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    #21

    Re: The expression "Forage for food".

    Quote Originally Posted by jutfrank View Post
    I'm sure you know pounds and ounces are units in the imperial (i.e. British) system, so there's no American system for us Brits to adopt.

    I for one would welcome a complete cultural conversion in Britain to the metric system, especially for the unnecessarily irregular and confusing units of weight, to which I can't see any benefit at all. You know, I really think that we here probably would have made the change by now if it wasn't for the fact that the US also insists on the imperial system.
    We don't actually use Imperial measures. Many American measures are the same as Imperial measures with the same name, but some common ones, like pints, quarts, and gallons, aren't.
    I am not a teacher.

  2. jutfrank's Avatar
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    #22

    Re: The expression "Forage for food".

    Quote Originally Posted by GoesStation View Post
    We don't actually use Imperial measures. Many American measures are the same as Imperial measures with the same name, but some common ones, like pints, quarts, and gallons, aren't.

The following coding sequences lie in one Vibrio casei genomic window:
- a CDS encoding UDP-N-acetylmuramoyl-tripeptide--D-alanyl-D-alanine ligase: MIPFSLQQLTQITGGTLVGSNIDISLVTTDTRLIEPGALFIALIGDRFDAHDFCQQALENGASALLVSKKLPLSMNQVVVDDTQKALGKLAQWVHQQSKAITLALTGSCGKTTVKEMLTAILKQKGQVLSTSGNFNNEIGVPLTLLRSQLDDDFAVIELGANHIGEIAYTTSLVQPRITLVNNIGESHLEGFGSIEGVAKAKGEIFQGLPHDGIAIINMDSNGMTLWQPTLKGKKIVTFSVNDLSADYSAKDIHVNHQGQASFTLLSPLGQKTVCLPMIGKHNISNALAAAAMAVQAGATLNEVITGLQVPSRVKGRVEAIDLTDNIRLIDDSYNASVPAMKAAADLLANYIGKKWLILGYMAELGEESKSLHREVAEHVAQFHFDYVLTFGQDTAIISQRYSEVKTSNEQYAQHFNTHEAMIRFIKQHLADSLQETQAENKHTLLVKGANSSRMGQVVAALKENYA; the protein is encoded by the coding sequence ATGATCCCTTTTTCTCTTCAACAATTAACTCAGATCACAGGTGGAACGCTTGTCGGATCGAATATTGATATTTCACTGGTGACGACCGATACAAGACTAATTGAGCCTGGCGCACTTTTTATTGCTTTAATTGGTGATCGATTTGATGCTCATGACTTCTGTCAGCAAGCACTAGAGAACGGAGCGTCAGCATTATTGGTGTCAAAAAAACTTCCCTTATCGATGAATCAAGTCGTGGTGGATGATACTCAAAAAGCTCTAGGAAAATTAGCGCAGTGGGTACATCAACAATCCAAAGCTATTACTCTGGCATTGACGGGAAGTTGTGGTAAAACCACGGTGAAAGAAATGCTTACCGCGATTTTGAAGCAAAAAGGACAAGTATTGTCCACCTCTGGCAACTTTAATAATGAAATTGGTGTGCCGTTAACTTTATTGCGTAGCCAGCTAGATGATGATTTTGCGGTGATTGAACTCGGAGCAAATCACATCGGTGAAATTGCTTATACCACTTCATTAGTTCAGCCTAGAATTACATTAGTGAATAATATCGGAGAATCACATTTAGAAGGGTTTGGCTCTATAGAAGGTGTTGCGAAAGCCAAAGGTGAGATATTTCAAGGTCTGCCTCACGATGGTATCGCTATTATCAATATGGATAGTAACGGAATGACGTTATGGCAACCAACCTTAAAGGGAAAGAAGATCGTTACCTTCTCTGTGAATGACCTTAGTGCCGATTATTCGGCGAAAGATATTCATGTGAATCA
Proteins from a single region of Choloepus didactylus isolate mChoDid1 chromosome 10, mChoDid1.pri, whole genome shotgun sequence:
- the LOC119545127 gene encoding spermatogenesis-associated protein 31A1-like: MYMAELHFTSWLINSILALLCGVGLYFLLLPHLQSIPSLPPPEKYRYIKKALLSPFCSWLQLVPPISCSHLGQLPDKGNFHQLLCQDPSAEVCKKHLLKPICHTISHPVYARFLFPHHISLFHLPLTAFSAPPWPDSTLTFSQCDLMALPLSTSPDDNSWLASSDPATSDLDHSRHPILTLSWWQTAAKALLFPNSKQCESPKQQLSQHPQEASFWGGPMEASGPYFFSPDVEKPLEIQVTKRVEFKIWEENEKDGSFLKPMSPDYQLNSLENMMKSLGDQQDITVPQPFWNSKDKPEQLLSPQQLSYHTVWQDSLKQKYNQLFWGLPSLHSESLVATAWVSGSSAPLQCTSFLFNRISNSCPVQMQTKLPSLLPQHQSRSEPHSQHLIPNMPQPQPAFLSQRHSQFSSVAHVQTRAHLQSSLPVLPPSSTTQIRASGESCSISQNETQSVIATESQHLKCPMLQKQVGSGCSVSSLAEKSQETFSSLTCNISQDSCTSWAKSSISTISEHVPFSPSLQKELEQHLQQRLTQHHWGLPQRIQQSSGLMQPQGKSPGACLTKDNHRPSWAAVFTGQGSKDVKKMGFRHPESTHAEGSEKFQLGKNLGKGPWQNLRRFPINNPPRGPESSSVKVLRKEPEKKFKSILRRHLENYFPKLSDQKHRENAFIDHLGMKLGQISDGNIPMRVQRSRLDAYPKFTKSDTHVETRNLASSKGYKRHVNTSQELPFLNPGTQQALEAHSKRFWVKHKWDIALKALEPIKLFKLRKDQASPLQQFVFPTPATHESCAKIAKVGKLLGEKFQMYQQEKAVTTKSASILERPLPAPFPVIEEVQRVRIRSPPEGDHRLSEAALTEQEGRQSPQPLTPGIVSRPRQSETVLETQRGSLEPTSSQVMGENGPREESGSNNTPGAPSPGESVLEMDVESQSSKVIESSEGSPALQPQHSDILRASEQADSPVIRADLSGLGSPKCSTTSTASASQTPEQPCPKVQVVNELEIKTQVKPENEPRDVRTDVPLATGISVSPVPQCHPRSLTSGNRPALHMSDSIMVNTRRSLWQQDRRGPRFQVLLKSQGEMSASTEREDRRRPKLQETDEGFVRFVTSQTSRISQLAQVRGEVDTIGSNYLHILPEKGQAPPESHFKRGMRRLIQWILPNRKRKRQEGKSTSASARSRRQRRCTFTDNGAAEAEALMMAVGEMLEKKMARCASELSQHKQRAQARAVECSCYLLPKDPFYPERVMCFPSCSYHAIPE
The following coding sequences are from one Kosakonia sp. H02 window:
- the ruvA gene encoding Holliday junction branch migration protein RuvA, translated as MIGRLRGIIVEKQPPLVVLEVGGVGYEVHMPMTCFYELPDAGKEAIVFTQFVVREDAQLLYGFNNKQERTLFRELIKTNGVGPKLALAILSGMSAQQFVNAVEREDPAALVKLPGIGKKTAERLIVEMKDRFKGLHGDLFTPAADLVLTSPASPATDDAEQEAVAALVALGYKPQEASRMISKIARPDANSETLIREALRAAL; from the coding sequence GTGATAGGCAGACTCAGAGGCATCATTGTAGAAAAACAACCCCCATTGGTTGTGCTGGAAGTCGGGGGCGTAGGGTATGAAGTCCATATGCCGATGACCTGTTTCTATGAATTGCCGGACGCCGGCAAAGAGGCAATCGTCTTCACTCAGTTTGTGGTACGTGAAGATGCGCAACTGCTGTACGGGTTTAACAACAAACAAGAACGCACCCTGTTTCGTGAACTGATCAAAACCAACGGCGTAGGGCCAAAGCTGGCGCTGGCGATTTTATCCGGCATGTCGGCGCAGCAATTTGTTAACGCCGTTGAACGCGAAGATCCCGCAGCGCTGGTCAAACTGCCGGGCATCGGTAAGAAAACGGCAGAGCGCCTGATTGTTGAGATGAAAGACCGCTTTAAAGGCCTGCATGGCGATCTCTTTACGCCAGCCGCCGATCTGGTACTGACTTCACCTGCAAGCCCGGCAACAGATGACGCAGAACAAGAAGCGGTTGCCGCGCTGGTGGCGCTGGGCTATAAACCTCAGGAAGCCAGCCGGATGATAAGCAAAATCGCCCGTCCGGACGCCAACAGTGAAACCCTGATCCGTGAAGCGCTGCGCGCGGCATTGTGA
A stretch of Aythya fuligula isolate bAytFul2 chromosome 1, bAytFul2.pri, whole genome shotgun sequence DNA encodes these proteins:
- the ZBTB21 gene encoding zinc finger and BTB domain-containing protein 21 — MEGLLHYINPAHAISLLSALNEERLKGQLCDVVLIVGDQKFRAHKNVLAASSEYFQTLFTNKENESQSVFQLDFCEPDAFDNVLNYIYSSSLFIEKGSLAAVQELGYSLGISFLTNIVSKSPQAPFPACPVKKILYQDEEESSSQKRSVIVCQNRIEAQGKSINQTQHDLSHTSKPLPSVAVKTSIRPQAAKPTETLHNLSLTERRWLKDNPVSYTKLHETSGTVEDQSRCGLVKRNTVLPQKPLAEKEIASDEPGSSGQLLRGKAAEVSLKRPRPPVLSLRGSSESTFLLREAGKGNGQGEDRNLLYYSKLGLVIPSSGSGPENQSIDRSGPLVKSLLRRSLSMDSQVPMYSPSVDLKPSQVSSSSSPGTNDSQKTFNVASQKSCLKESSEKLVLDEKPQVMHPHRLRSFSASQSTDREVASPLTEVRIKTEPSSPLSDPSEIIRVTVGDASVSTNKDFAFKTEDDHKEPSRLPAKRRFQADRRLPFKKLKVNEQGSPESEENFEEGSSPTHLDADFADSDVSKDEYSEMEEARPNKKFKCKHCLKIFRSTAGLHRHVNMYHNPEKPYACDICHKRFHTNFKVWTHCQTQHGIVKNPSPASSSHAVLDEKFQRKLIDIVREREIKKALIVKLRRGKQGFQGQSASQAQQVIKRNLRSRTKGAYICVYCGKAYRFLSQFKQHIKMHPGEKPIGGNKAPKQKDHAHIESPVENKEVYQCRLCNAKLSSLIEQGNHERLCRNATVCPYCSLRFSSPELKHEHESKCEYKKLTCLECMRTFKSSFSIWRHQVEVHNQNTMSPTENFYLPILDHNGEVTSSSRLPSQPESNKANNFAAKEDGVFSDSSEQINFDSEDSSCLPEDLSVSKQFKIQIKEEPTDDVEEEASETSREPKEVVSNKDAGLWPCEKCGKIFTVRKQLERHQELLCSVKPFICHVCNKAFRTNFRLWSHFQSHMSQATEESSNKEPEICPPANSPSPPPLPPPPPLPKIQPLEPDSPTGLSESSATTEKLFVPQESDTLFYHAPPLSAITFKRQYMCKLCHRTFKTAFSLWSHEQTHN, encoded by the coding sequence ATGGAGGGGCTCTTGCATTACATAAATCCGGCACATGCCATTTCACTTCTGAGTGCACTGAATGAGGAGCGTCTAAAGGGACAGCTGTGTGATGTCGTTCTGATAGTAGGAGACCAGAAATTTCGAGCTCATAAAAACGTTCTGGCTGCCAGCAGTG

Right. You've explained some of this to me before, but I'm still not too clear on the US and UK differences. Is it only measures of volume that are different? Do you know why this is? Weights are the same, right? (Except for that we use stones here whereas I believe you don't?) And what do you call the measures if not 'Imperial'?

    (Sorry to stray completely off topic (I blame SoothingDave!), but I believe the OP question has been answered.)

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    #23

    Re: The expression "Forage for food".

    Quote Originally Posted by jutfrank View Post
    Right. You've explained some of this to me before, but I'm still not too clear on the US and UK differences. Is it only measures of volume that are different? Do you know why this is? Weights are the same, right? (Except for that we use stones here whereas I believe you don't?) And what do you call the measures if not 'Imperial'?

    (Sorry to stray completely off topic (I blame SoothingDave!), but I believe the OP question has been answered.)
    I'll try to come back and answer these questions when I have time to do them justice. Unfortunately, I can't right now.
    I am not a teacher.

  4. probus's Avatar
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    #24

    Re: The expression "Forage for food".

    Quote Originally Posted by jutfrank View Post
    Right. You've explained some of this to me before, but I'm still not too clear on the US and UK differences. Is it only measures of volume that are different? Do you know why this is? Weights are the same, right? (Except for that we use stones here whereas I believe you don't?) And what do you call the measures if not 'Imperial'?
    )